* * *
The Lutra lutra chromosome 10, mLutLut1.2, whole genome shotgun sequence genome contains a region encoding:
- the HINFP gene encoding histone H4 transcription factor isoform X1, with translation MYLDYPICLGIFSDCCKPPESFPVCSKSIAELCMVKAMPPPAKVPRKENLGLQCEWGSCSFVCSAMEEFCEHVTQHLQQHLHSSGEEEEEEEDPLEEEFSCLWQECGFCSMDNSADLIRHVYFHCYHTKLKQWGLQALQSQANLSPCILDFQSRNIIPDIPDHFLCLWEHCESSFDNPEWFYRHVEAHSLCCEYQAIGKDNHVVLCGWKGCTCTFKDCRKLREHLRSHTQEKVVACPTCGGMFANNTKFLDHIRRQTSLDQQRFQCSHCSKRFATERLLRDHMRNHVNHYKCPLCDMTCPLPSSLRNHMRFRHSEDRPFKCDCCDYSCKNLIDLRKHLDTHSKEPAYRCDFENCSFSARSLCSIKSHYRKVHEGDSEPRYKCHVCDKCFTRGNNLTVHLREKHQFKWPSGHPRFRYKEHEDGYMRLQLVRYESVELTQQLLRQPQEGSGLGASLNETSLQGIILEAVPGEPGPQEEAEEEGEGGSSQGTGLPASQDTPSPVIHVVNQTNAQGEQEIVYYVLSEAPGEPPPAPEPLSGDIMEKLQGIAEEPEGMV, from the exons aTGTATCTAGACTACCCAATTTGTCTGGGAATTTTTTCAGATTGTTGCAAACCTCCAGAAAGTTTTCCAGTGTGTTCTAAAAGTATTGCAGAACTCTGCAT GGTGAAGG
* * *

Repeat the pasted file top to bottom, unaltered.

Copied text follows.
The Lutra lutra chromosome 10, mLutLut1.2, whole genome shotgun sequence genome contains a region encoding:
- the HINFP gene encoding histone H4 transcription factor isoform X1, with translation MYLDYPICLGIFSDCCKPPESFPVCSKSIAELCMVKAMPPPAKVPRKENLGLQCEWGSCSFVCSAMEEFCEHVTQHLQQHLHSSGEEEEEEEDPLEEEFSCLWQECGFCSMDNSADLIRHVYFHCYHTKLKQWGLQALQSQANLSPCILDFQSRNIIPDIPDHFLCLWEHCESSFDNPEWFYRHVEAHSLCCEYQAIGKDNHVVLCGWKGCTCTFKDCRKLREHLRSHTQEKVVACPTCGGMFANNTKFLDHIRRQTSLDQQRFQCSHCSKRFATERLLRDHMRNHVNHYKCPLCDMTCPLPSSLRNHMRFRHSEDRPFKCDCCDYSCKNLIDLRKHLDTHSKEPAYRCDFENCSFSARSLCSIKSHYRKVHEGDSEPRYKCHVCDKCFTRGNNLTVHLREKHQFKWPSGHPRFRYKEHEDGYMRLQLVRYESVELTQQLLRQPQEGSGLGASLNETSLQGIILEAVPGEPGPQEEAEEEGEGGSSQGTGLPASQDTPSPVIHVVNQTNAQGEQEIVYYVLSEAPGEPPPAPEPLSGDIMEKLQGIAEEPEGMV, from the exons aTGTATCTAGACTACCCAATTTGTCTGGGAATTTTTTCAGATTGTTGCAAACCTCCAGAAAGTTTTCCAGTGTGTTCTAAAAGTATTGCAGAACTCTGCAT GGTGAAGG